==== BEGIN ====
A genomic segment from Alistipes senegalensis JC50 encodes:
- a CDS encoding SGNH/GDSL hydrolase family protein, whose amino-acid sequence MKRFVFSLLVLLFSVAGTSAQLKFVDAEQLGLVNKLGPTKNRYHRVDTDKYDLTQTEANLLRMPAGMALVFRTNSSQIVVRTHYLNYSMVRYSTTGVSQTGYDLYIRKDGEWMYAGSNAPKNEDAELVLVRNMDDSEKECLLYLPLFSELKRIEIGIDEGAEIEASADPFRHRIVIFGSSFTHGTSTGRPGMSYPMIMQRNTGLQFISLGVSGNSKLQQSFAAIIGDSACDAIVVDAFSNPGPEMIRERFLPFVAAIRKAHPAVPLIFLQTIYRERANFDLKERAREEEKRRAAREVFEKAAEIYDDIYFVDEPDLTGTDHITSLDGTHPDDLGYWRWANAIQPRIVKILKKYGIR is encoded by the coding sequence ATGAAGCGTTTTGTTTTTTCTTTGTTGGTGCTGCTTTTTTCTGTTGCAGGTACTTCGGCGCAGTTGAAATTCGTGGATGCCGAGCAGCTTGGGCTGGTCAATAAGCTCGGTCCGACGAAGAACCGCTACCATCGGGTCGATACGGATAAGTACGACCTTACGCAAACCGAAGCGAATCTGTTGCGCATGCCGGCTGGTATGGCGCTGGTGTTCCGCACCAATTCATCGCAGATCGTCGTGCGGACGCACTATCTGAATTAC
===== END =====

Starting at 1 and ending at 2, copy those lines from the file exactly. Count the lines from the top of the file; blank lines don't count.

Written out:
A genomic segment from Alistipes senegalensis JC50 encodes:
- a CDS encoding SGNH/GDSL hydrolase family protein, whose amino-acid sequence MKRFVFSLLVLLFSVAGTSAQLKFVDAEQLGLVNKLGPTKNRYHRVDTDKYDLTQTEANLLRMPAGMALVFRTNSSQIVVRTHYLNYSMVRYSTTGVSQTGYDLYIRKDGEWMYAGSNAPKNEDAELVLVRNMDDSEKECLLYLPLFSELKRIEIGIDEGAEIEASADPFRHRIVIFGSSFTHGTSTGRPGMSYPMIMQRNTGLQFISLGVSGNSKLQQSFAAIIGDSACDAIVVDAFSNPGPEMIRERFLPFVAAIRKAHPAVPLIFLQTIYRERANFDLKERAREEEKRRAAREVFEKAAEIYDDIYFVDEPDLTGTDHITSLDGTHPDDLGYWRWANAIQPRIVKILKKYGIR is encoded by the coding sequence ATGAAGCGTTTTGTTTTTTCTTTGTTGGTGCTGCTTTTTTCTGTTGCAGGTACTTCGGCGCAGTTGAAATTCGTGGATGCCGAGCAGCTTGGGCTGGTCAATAAGCTCGGTCCGACGAAGAACCGCTACCATCGGGTCGATACGGATAAGTACGACCTTACGCAAACCGAAGCGAATCTGTTGCGCATGCCGGCTGGTATGGCGCTGGTGTTCCGCACCAATTCATCGCAGATCGTCGTGCGGACGCACTATCTGAATTAC